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Dengue Fever Raises Concern in Sokoto: NCDC Reports 13 Cases

The Nigeria Centre for Disease Control and Prevention (NCDC) alerts the public to 13 reported cases of Dengue fever in Sokoto state, emphasizing the urgent need for increased awareness and preventive measures.

In a recent update, the Nigeria Centre for Disease Control and Prevention (NCDC) has disclosed the occurrence of 13 cases of Dengue fever in Sokoto state. The revelation has sparked concerns over the low level of awareness about this mosquito-borne illness among Nigerians.

According to the official statement released on Monday, the NCDC reported a total of 64 suspected cases in three Local Government Areas (LGAs) in Sokoto state, with Sokoto South recording 60 cases, Wamako three cases, and Dange Shuni one case.

Dengue Fever: NCDC Reports 13 Infections In Sokoto, Urges Increased  Awareness | Science Nigeria

Dengue fever, caused by the Dengue virus (DENV), is a significant public health concern with a wide geographical spread. The NCDC highlights that DENV serotypes 1 and 2 were first reported in Africa in 1964 in Ibadan, Nigeria, originating from monkeys and later spilling over to humans approximately 800 years ago.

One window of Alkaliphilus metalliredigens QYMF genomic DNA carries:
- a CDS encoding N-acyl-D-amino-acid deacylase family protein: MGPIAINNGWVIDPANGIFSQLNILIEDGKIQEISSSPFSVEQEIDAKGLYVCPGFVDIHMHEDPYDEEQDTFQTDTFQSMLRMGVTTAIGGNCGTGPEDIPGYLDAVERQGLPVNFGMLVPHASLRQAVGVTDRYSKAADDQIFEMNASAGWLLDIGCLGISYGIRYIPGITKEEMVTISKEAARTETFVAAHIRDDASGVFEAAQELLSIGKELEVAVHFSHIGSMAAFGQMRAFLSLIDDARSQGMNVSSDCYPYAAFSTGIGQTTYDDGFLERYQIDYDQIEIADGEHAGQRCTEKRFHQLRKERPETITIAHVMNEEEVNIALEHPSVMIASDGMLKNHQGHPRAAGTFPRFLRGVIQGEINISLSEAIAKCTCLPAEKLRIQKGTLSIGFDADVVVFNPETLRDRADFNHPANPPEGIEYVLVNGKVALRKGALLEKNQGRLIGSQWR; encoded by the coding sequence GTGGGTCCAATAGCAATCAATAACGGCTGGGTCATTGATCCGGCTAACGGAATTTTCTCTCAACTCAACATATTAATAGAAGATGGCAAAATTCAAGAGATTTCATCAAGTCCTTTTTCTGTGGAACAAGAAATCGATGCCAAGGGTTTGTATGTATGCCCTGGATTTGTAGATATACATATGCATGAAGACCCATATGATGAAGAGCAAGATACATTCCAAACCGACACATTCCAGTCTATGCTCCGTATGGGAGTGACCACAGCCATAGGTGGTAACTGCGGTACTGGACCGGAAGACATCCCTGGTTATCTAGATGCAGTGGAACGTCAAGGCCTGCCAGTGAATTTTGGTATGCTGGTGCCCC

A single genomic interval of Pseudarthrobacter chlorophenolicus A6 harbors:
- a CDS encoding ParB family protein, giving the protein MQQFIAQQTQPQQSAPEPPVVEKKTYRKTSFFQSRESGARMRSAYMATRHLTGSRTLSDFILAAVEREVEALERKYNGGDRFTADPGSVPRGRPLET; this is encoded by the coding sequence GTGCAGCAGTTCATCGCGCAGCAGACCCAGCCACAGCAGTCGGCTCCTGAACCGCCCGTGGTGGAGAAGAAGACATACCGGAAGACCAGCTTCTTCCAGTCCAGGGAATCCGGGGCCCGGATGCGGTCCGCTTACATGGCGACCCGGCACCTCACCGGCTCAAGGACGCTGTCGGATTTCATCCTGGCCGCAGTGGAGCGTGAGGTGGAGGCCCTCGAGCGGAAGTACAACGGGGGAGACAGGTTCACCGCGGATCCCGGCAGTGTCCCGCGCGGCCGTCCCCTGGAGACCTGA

Nigeria, being the most populous country in Africa, faces the challenge of the Aedes aegypti mosquito, known to transmit Dengue, Zika, chikungunya, and West Nile viruses. The outbreak in Sokoto state was detected in November 2023, with no fatalities reported.

The majority of suspected cases fall within the age range of 21 to 40 years, and Dengue fever, transmitted through infected mosquito bites, manifests symptoms such as high fever, severe headaches, joint and muscle pains, nausea, vomiting, swollen glands, and rash. The NCDC urges vigilance, especially among those infected for the second time, as they are at greater risk of severe Dengue.

The NCDC-led multisectoral National Emerging Viral Haemorrhagic Diseases Technical Working Group (NEVHD TWG) is actively collaborating with partners and stakeholders to assess the risk level. The current risk level is deemed moderate, and the NCDC assures that the country has adequate in-country capacity for effective response, citing previous experiences with Ebola and Lassa fever outbreaks.

Dr. Gabriel Adakole, a public health expert, emphasizes the importance of prevention in reducing the risk of Dengue fever. He recommends measures such as using mosquito repellent, wearing long clothing, eliminating breeding sites, using mosquito nets, and staying informed through local health advisories. Dr. Adakole urges Nigerians to be aware of Dengue fever symptoms, seek prompt medical attention, and avoid self-medication. Staying informed about local outbreaks and following health guidelines are crucial for effective prevention and control.

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